Blu-rays of the Week
DVDs of the Week
CDs of the Week
The Magician (Criterion) - Ingmar Bergman’s mesmerizing 1958 meditation on reality vs. illusion, The Magician is fleetly-paced and lighthearted, which makes it virtually unique in Bergman’s canon of classics (only Smiles of a Summer Night is closely related). But Bergman has darker things up his sleeve, and the last act is as unsettling as anything in the great director’s career. Thanks to a superlative cast–Max von Sydow (who as the title character is mute for the first hour, but with priceless expressions), a ravishing Ingrid Thulin as his wife, and Gunnar Bjornstrand, Erland Josephson and Bibi Andersson as a delightfully carnal servant–The Face (the original–and more reverberating–Swedish title) is Bergman at his magical best. Criterion’s magnificent transfer is one of its very best Blu-ray releases so far; the sharpness and depth of the blacks, whites and grays make it as film-like as possible. Scant but valuable extras include a Peter Cowie visual essay, a 1967 Bergman video interview and a 1990 Bergman audio interview.
Sex and Lucia (Palm Pictures) – Julio Medem’s films are frustrating muddles in which bright ideas and lame concepts butt heads. That’s especially true of 2001’s Sex and Lucia, which introduced the sexy and talented Paz Vega in her first big role. After Cows, his superb debut in 1993, Medem has made several irritating movies that alternate intelligence with stupidity: they all contain provocative moments, and Sex and Lucia has its share of enticing visuals hampered by a typically weak script. The Blu-ray looks terrifically good, with grain that accentuates the natural-looking photography. And Vega (seen in various states of undress) is a sublimely unaffected actress, whom Medem should work with again ASAP. Extras include brief interviews with Medem and Vega.
DVDs of the Week
The Red Line (Ondine) – Finnish composer Aulis Sallinen’s stunning historical opera The Red Line, about his country’s first Democratic election and its devastating non-impact on a struggling family, was composed in 1978; it’s one of the rare contemporary operas to grip audiences with its stirring music and powerful story. This performance, filmed at Helsinki’s Finnish National Opera house last year, is a knockout, another example of Sallinen’s composing style that combines modernism and classicism to create a unique, dramatic sound world. Jorma Hynninen (who also played the lead role at its premiere) and Paivi Nisula are heartrending as the couple who futilely hope that socialism brings a better life for their children, Mikko Franck conducts sympathetically and Pekka Milonoff’s straightforward staging provides maximum impact. Short interviews with Sallinen, Hynninen, Franck and Milonoff are included.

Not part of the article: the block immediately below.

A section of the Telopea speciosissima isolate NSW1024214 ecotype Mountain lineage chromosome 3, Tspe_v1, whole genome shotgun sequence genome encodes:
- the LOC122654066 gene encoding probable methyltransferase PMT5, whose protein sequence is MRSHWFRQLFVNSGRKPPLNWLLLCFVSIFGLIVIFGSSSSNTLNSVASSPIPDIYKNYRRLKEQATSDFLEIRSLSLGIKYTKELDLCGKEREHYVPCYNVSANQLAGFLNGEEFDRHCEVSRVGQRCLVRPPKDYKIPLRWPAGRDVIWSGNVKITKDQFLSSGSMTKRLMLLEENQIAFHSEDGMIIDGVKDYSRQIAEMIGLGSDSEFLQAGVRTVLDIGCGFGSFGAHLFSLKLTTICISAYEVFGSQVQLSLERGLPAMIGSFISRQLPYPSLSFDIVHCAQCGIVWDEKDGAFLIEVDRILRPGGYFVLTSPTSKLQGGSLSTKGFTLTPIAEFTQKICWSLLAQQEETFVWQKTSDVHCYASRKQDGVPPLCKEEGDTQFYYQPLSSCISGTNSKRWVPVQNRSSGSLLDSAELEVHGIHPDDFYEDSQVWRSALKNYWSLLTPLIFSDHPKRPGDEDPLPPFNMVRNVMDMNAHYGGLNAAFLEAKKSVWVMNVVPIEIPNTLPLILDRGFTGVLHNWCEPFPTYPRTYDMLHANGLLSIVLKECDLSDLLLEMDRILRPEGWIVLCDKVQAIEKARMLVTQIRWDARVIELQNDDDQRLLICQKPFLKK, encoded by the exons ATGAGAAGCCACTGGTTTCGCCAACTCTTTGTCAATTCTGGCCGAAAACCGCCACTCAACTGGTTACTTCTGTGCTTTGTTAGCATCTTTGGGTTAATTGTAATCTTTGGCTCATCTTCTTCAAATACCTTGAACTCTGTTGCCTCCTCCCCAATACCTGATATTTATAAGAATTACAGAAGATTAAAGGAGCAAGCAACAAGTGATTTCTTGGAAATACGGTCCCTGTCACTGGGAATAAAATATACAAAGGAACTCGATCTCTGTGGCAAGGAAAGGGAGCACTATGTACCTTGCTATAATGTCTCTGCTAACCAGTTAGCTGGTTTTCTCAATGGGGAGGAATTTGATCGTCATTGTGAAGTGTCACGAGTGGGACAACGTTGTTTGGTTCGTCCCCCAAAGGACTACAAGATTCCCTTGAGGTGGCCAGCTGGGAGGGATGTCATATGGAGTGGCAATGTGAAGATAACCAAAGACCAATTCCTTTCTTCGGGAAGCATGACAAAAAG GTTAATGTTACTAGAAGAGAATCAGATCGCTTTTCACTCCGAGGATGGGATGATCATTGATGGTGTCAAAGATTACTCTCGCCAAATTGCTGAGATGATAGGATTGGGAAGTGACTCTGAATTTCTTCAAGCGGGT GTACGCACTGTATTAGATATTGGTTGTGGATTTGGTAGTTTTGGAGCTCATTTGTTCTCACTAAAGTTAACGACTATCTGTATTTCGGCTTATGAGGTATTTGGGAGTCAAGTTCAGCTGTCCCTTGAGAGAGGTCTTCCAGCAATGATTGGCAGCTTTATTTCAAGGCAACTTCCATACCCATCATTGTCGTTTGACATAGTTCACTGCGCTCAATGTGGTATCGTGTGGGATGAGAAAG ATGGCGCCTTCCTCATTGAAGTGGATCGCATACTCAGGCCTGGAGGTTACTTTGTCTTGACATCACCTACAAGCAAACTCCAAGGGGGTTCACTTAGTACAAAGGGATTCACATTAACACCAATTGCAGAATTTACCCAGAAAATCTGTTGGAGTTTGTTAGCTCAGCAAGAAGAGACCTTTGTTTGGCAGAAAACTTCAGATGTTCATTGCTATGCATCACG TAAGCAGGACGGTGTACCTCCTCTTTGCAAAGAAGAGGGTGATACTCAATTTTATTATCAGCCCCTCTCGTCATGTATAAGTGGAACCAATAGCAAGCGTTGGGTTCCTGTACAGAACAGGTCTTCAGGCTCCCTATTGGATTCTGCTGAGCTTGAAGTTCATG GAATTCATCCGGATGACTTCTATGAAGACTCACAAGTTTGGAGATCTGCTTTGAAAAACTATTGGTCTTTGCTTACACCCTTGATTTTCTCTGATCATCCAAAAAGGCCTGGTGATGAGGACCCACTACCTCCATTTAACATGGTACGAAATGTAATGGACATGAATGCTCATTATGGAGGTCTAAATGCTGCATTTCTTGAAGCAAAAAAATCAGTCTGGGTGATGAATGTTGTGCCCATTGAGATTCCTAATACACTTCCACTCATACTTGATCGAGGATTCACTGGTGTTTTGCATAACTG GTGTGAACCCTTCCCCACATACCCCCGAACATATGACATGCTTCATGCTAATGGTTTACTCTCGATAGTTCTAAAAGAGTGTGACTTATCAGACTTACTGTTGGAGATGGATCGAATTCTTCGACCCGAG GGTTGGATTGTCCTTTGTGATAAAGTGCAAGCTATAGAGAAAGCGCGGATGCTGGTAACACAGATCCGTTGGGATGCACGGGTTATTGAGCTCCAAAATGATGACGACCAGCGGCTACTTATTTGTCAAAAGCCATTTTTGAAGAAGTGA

The Secret of Kells (New Video) – It’s not often you see an animated feature based on medieval Celtic art, but that’s only one of many eye-opening details of The Secret of Kells, directed by Tomm Moore as a wondrous alternative to the Disney/PIXAR animation monopoly. The movie might have been nominated for an Oscar for Best Animated Feature (it lost, natch, to Up), but don’t hold that against it: Kells creates a fantastic alternative universe that comprises an absorbing, timeless tale of good vs. evil. Such an original movie needs lots of bonus material, and it’s not lacking: director/co-director/art director commentary; voice recording sessions; and a fascinating overview by director Moore of pre-production sketches and imagery.
CDs of the Week
Mahler: Das Knaben Wunderhorn, Adagio from 10th Symphony (Deutsche Grammophon) – Now 85, conductor Pierre Boulez concludes his Mahler cycle with this recording: as its stands, the complete recordings comprise all the symphonies and the major song cycles. This CD could be seen as a “scraps” release, since Mahler never had the chance to finish the 10th symphony before his premature death at age 50 in 1911, and Wunderhorn was composed in bursts over a decade. But in Boulez’s masterly hands, this may the best of his entire Mahler cycle. The Cleveland Orchestra plays the songs in a relaxed manner–the splendid singing of Magdalena Kozena and Christian Gerhaher underline that feeling–while the Adagio is weighty without being ponderous; its 24 minutes are among the most profound in all of Mahler: as Boulez himself says in the liner notes, it’s tantalizing to think where the composer would have gone if he had lived longer.
Ravel: The Piano Concertos, Miroirs (Deutsche Grammophon) – French pianist Pierre-Laurent Aimard reveres Maurice Ravel above all other composers, surprising when one thinks of his first-rate recordings and concerts of Ligeti, Carter and other modern masters. But this disc of Ravel’s two piano concertos and five-movement solo work, Miroirs, shows off Aimard’s artistry in a way that few other recordings have. His playing of both concertos–sensitively accompanied by Pierre Boulez and the Cleveland Orchestra–has biting wit, fleet fingerwork and spectacular technique in equal measure: the G major Concerto’s jazzy influence and the Concerto for the Left Hand’s sheer virtuosity are front and center, while Miroirs eloquently sums up Ravel’s–and Aimard’s–eclecticism.